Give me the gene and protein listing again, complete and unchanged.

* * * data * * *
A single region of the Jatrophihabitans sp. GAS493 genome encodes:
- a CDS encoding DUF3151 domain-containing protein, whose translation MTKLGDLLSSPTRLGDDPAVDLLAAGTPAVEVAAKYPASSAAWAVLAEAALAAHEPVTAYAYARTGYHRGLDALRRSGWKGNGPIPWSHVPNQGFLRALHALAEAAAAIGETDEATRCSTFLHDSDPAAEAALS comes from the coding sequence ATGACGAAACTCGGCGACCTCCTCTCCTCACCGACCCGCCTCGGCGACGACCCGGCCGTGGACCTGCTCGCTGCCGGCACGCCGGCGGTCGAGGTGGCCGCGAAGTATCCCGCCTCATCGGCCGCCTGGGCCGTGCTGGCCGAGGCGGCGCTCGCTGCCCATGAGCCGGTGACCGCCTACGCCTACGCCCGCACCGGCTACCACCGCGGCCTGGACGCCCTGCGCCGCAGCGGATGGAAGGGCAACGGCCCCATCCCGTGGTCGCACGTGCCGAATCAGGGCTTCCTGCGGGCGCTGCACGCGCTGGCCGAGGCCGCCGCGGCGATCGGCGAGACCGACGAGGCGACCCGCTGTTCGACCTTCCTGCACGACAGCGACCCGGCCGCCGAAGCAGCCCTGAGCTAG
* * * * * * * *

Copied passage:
A single region of the Jatrophihabitans sp. GAS493 genome encodes:
- a CDS encoding DUF3151 domain-containing protein, whose translation MTKLGDLLSSPTRLGDDPAVDLLAAGTPAVEVAAKYPASSAAWAVLAEAALAAHEPVTAYAYARTGYHRGLDALRRSGWKGNGPIPWSHVPNQGFLRALHALAEAAAAIGETDEATRCSTFLHDSDPAAEAALS comes from the coding sequence ATGACGAAACTCGGCGACCTCCTCTCCTCACCGACCCGCCTCGGCGACGACCCGGCCGTGGACCTGCTCGCTGCCGGCACGCCGGCGGTCGAGGTGGCCGCGAAGTATCCCGCCTCATCGGCCGCCTGGGCCGTGCTGGCCGAGGCGGCGCTCGCTGCCCATGAGCCGGTGACCGCCTACGCCTACGCCCGCACCGGCTACCACCGCGGCCTGGACGCCCTGCGCCGCAGCGGATGGAAGGGCAACGGCCCCATCCCGTGGTCGCACGTGCCGAATCAGGGCTTCCTGCGGGCGCTGCACGCGCTGGCCGAGGCCGCCGCGGCGATCGGCGAGACCGACGAGGCGACCCGCTGTTCGACCTTCCTGCACGACAGCGACCCGGCCGCCGAAGCAGCCCTGAGCTAG